- Ironing every fold and seam as you go: Perhaps the number one rule in sewing- You should get in the habit of always ironing folds and seams during the actual sewing process. Doing so will allow them to remain flat and stable thus making the garment easier to manipulate in the sewing process. Not only does this facilitate sewing, it also allows for a well-made, professional final product.
-Temporary hand basting: As you'll see in the example below, a quick temporary hand basting stitch will keep the neckline band flat and aligned during machine stitching. As a sewing beginner, it is imperative that you use hand basting to hold multiple layers of fabric and more tricky edges in place before final stitching. Doing so will minimize errors until you get more comfortable with your sewing machine. Over time, you will naturally graduate to using just pins. For now however, a temporary hand baste will eliminate the stress of puckering and miss-alignment which often requires a frustrating re-do.
- Lifting the presser foot during machine stitching while leaving the needle inserted in the fabric: Sounds confusing? This one applies mainly to sewing beginners, especially in the case of minimal experience with sewing a very curved seam. The goal when stitching along a curved edge is to follow the seam allowance precisely without jeopardizing the smoothness of the final stitch. As a beginner, achieving this will most likely feel a bit impossible at first. A useful trick is to lift the presser foot during sewing but leave the machine needle inserted in the fabric. Once the fabric is free to move (with the needle still in) re-position the neckline edge in relation to the seam allowance guide for more comfortable stitching. Never stitch with the presser foot up. Once re-aligned, drop the presser foot back down and continue stitching until you feel the need to repeat the process.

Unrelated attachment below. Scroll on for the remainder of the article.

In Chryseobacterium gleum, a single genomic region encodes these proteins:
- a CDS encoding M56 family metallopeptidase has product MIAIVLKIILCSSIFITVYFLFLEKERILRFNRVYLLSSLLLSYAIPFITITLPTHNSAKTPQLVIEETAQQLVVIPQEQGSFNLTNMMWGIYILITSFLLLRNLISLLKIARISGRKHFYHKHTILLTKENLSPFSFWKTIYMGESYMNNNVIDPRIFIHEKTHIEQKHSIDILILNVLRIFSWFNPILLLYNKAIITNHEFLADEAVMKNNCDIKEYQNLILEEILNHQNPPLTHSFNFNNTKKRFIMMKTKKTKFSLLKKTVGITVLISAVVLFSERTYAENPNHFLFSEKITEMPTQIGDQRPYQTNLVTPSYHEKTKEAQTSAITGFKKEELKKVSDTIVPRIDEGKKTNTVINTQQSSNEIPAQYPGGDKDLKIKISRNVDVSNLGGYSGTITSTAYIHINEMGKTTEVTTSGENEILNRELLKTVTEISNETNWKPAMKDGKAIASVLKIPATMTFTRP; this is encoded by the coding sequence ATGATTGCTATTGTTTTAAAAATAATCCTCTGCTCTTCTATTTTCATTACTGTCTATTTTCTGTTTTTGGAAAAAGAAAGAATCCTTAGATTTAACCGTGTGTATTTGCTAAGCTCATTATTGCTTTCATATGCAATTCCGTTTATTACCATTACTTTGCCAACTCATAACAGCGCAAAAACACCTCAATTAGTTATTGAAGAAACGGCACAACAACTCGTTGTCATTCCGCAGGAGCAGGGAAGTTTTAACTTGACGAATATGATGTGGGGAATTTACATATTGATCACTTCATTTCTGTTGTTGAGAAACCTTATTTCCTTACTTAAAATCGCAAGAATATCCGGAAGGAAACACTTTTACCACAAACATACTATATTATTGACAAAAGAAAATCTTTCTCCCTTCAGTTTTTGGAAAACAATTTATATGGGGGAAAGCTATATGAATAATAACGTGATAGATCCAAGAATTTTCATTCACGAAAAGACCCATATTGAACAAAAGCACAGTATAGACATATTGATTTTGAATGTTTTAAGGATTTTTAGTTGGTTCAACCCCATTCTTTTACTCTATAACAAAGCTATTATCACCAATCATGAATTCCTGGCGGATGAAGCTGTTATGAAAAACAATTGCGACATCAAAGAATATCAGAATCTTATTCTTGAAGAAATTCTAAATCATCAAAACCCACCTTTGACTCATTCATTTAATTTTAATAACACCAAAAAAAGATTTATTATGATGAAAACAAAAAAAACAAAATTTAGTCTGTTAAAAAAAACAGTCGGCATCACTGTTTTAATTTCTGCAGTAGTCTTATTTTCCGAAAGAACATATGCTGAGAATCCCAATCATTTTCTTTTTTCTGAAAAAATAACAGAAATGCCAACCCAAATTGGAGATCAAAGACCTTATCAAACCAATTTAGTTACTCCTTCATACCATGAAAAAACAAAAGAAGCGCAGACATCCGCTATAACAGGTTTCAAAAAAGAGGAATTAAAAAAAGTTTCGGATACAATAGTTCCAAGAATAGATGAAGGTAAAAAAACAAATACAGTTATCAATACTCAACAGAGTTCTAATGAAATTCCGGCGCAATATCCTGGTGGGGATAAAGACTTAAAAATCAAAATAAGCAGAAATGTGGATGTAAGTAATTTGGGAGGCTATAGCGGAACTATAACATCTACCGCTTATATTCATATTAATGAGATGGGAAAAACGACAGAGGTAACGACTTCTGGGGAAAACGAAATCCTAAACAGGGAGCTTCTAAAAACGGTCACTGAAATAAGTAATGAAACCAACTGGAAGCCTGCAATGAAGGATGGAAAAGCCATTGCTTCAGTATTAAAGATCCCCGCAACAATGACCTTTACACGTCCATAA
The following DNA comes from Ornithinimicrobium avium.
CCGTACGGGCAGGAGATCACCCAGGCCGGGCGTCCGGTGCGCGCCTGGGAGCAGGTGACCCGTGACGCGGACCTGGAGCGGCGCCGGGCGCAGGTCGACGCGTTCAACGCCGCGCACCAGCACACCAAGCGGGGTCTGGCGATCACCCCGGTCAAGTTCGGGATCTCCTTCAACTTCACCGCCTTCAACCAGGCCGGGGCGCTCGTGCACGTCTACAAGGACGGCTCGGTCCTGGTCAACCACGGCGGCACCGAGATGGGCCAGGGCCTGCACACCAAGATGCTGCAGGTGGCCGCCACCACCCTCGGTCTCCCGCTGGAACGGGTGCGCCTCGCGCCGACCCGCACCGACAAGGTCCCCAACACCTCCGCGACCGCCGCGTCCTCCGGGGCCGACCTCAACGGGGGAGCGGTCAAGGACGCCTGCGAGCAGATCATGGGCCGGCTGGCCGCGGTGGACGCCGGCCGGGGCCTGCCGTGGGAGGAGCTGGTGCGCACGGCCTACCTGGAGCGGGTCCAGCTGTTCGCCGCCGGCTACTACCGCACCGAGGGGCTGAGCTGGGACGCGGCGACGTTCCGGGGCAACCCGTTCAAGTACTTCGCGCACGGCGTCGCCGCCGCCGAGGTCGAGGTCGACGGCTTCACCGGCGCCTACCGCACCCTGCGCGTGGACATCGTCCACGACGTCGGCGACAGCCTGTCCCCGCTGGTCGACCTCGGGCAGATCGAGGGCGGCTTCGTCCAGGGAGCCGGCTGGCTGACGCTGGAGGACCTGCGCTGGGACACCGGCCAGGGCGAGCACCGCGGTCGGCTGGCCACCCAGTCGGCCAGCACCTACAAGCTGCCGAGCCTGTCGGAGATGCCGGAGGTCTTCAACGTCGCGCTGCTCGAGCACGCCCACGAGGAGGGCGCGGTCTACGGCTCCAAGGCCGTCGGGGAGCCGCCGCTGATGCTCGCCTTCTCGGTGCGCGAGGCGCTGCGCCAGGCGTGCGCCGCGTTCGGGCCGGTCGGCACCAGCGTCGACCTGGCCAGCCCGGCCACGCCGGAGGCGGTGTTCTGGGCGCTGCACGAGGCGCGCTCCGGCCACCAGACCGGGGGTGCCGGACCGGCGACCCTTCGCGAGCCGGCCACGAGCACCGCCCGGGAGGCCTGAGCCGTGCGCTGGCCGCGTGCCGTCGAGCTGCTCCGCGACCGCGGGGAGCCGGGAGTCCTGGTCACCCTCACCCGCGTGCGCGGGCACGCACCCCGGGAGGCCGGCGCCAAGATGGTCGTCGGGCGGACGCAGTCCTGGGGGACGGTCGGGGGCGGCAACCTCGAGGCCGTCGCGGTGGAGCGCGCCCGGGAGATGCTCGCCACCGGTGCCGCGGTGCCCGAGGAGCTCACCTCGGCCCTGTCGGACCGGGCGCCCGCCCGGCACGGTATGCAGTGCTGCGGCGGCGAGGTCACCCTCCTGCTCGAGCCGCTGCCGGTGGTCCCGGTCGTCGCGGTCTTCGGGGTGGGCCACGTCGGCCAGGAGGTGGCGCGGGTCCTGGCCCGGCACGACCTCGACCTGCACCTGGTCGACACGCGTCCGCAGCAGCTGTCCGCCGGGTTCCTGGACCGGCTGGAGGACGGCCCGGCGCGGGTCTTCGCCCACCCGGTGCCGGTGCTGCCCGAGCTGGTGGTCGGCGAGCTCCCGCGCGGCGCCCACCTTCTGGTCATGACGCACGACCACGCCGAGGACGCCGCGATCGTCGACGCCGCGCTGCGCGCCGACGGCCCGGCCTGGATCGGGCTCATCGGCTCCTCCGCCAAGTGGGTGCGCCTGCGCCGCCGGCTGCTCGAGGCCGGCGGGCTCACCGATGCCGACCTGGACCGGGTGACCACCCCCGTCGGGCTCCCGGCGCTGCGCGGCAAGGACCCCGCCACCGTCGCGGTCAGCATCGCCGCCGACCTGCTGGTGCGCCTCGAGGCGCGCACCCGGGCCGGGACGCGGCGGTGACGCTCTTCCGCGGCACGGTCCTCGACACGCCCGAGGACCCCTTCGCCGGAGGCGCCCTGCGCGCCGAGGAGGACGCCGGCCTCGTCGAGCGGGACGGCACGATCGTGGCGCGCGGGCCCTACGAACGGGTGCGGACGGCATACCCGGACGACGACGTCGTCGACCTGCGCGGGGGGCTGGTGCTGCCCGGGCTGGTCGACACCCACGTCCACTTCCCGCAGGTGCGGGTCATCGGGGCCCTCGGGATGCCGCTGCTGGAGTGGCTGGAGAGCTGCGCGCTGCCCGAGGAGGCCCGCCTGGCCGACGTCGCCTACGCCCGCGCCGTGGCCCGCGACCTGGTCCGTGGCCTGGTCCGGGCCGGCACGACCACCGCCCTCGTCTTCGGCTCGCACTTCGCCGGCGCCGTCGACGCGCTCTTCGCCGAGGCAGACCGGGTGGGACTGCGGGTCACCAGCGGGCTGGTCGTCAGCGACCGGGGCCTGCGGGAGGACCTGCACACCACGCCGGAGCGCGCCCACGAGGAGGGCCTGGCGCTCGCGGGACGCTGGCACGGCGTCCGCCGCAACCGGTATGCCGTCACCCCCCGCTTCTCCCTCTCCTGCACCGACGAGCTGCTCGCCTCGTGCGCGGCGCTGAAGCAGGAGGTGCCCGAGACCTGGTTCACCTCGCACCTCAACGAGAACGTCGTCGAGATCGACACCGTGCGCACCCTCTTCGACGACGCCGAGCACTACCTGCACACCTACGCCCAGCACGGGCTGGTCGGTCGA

Every single one of these elements are important not only for facilitating the sewing process, but also achieving the correct neckline finish. If you understand and learn to apply these basic techniques on curved seams along the neckline, armholes or princess seams, you shouldn't run into any major sewing issues. The great aspect of mastering a topstitched neckline band finish is that its all-in-one construction process will actually allow you to practice all the sewing techniques listed above.
Keep in mind that the easy way is always the correct way. You might be tempted to cut corners, but in reality, by-the-book sewing methods are tried and true to give you the best results with the least headache.
How To Sew a Top Stitched Neckline Band: Step-By-Step Visual Guide
1. Cut out the neckline band pieces.
Note that just like the neckline itself, you can distinguish between the back and the front band piece by the fact that the front will always be longer and more curved than the back piece which is traditionally straighter in shape.